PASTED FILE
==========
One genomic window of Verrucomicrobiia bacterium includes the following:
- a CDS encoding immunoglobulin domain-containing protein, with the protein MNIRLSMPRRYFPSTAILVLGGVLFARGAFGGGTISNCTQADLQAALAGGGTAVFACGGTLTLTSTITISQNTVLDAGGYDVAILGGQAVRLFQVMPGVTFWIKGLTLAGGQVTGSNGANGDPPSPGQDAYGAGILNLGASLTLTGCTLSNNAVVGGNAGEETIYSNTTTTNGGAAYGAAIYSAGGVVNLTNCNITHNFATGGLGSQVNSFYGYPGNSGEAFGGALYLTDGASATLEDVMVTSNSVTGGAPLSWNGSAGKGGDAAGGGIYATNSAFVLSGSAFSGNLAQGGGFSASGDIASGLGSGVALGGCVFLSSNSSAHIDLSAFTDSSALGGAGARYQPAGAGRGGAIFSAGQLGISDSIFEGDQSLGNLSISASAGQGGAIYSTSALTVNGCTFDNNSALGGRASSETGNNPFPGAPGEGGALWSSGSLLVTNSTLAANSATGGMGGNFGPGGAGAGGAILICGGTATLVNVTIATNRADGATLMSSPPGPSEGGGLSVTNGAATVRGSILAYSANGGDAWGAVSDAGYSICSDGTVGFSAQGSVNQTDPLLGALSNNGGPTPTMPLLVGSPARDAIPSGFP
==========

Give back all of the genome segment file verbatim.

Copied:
One genomic window of Verrucomicrobiia bacterium includes the following:
- a CDS encoding immunoglobulin domain-containing protein, with the protein MNIRLSMPRRYFPSTAILVLGGVLFARGAFGGGTISNCTQADLQAALAGGGTAVFACGGTLTLTSTITISQNTVLDAGGYDVAILGGQAVRLFQVMPGVTFWIKGLTLAGGQVTGSNGANGDPPSPGQDAYGAGILNLGASLTLTGCTLSNNAVVGGNAGEETIYSNTTTTNGGAAYGAAIYSAGGVVNLTNCNITHNFATGGLGSQVNSFYGYPGNSGEAFGGALYLTDGASATLEDVMVTSNSVTGGAPLSWNGSAGKGGDAAGGGIYATNSAFVLSGSAFSGNLAQGGGFSASGDIASGLGSGVALGGCVFLSSNSSAHIDLSAFTDSSALGGAGARYQPAGAGRGGAIFSAGQLGISDSIFEGDQSLGNLSISASAGQGGAIYSTSALTVNGCTFDNNSALGGRASSETGNNPFPGAPGEGGALWSSGSLLVTNSTLAANSATGGMGGNFGPGGAGAGGAILICGGTATLVNVTIATNRADGATLMSSPPGPSEGGGLSVTNGAATVRGSILAYSANGGDAWGAVSDAGYSICSDGTVGFSAQGSVNQTDPLLGALSNNGGPTPTMPLLVGSPARDAIPSGFP